• AG Yes, and I would say that that approach, with architects and artists curating the displays, avoids the result becoming too museum-ish. The Academy remains unique, a place led by artists, so the collections are arranged according to their vision. On the upper floor [1] the sculptor Richard Deacon RA curates historic and contemporary sculpture, in a space before you enter exhibitions in The Sackler Wing (The Jillian and Arthur M. Sackler Wing of Galleries).

    CLB That space will now become a proper sculpture gallery.

    AG We are not remodelling Foster and Partners’ architecture there, but rather using the space in a new fashion so that people can embrace the space as a satisfying place to see art.

    CLB We’re working closely with Maurice Davies, the RA’s Head of Collections, and his team on all the displays. One of Maurice’s ideas is a display of artefacts on the first floor that will bring out the personal stories of Academicians. These are personal or professional objects they left to RA, because our collection is rather special, in the sense that it not only includes masterpieces like the Tondo, the diploma works and so forth, but it also has artists’ mementoes, and the tools of their trade.

    AG We should go back to describing the journey between the buildings. Because after visitors walk through The Vaults, they reach the RA Schools itself. The public will cross the Schools’ historic Cast Corridor into what was a student’s studio, but which will now be the students’ exhibition space [B].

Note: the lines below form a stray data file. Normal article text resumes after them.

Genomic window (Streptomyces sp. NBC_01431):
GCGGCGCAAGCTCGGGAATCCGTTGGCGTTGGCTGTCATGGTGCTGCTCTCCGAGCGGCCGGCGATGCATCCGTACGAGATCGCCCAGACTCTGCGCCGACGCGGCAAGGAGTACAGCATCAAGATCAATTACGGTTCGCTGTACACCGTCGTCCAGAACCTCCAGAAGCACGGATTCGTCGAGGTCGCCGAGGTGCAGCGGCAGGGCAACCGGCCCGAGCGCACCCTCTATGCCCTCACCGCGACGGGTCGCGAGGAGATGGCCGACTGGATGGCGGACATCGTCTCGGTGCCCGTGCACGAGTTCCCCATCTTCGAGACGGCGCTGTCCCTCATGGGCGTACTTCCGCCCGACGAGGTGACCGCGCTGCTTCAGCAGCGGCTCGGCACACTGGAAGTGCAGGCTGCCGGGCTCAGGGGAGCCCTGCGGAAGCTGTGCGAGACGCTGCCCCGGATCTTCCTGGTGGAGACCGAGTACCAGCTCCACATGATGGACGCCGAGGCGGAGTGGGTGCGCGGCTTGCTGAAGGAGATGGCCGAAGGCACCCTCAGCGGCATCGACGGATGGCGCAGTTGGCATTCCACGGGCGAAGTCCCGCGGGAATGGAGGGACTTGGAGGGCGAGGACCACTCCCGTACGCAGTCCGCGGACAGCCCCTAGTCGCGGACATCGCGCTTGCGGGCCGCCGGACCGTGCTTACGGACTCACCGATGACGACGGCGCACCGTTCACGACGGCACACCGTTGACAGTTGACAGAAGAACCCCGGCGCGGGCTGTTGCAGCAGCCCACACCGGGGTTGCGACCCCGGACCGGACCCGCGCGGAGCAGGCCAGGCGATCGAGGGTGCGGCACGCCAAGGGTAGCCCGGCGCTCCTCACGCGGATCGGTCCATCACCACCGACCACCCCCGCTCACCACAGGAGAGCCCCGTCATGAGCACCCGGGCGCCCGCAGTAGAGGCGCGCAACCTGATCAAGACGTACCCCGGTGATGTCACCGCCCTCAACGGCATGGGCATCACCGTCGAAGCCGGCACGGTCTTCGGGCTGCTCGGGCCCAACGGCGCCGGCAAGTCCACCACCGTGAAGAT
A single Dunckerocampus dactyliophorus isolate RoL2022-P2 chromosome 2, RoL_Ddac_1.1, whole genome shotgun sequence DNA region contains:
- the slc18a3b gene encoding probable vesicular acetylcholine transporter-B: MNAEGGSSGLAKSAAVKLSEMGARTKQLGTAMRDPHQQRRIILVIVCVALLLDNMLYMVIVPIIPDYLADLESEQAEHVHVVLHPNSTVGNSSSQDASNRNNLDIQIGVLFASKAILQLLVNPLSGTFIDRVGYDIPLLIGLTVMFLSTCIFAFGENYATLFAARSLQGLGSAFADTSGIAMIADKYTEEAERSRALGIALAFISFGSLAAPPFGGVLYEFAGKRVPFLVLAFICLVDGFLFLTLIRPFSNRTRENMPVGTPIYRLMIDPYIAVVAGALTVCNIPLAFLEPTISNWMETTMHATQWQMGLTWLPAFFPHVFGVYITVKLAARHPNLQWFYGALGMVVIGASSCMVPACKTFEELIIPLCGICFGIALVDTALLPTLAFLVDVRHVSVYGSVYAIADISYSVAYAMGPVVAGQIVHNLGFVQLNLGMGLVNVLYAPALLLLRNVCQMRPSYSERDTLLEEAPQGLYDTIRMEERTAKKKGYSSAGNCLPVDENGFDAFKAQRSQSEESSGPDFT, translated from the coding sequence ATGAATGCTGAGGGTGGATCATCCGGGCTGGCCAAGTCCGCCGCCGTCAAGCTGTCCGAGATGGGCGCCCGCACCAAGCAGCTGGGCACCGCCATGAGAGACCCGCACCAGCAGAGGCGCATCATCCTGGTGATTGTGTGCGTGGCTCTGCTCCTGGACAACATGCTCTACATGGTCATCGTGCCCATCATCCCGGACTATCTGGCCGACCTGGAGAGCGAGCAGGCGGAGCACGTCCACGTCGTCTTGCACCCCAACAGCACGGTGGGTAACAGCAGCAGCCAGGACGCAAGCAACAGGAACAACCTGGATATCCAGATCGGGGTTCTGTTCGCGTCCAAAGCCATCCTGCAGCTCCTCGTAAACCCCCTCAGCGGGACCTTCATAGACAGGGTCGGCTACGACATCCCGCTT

CLB For the first time ever students will have a space at the RA in which to exhibit throughout the year.

    AG Exactly. They will have a gallery of their own through which people will pass. They could display an installation by a single student, a collective work, a group exhibition – they can do whatever they want to do with it. It will be the youthful, beating heart of the Academy, found at the very heart of the site. The students’ contemporary work here will echo the history of training seen in The Vaults.

    CLB If you’re lucky, you’ll see some students wandering around, as their studios are located to either side.

    AG And at that point you step up into David Chipperfield’s Weston Bridge itself, which traverses the void between the RA Schools studios and the Burlington Gardens building – glass will allow a view onto a landscaped area, which will include outdoor sculpture. The area is going to be used by the students and staff, as a space of gathering.

    CLB At this point, having been on a journey through the history of the Academy and the Schools, you will reach the contemporary, towards the end of the Weston Bridge. It will lead to a very handsome gallery – the McAulay Gallery D.

    AG Yes, it is not a big gallery, but it has a very high ceiling. It will display contemporary art. One idea is to invite a living artist to display maybe one large, exceptional piece.

    CLB When the space was designed, some people in the Academy said, “That’s the shop.”

    AG We fought it.

    CLB Yes we fought, I hope on the visitor’s behalf, because of course, the central spaces of the journey through the site have immense symbolism. You have to put art at the centre of the journey.

    AG That’s why we’re also having shops and places to eat at both ends of the site – close to the entrances of Burlington House and Burlington Gardens. We also want people to be able to arrive from either end of the site and find facilities and services. So, there will be shops, and somewhere for tea in the Senate Rooms [H], which are grand spaces upstairs in Burlington Gardens that will also feature architecture displays.

    CLB We’ve designed in your honour, Adrien, a tiny little espresso bar. You know the ones in Paris with a zinc top, where you’re just in there leaning – something you do most of the time Adrien! We’ve got a little coffee station just as you walk in from the street. Upstairs, in the Senate Rooms, there’s a place you can linger.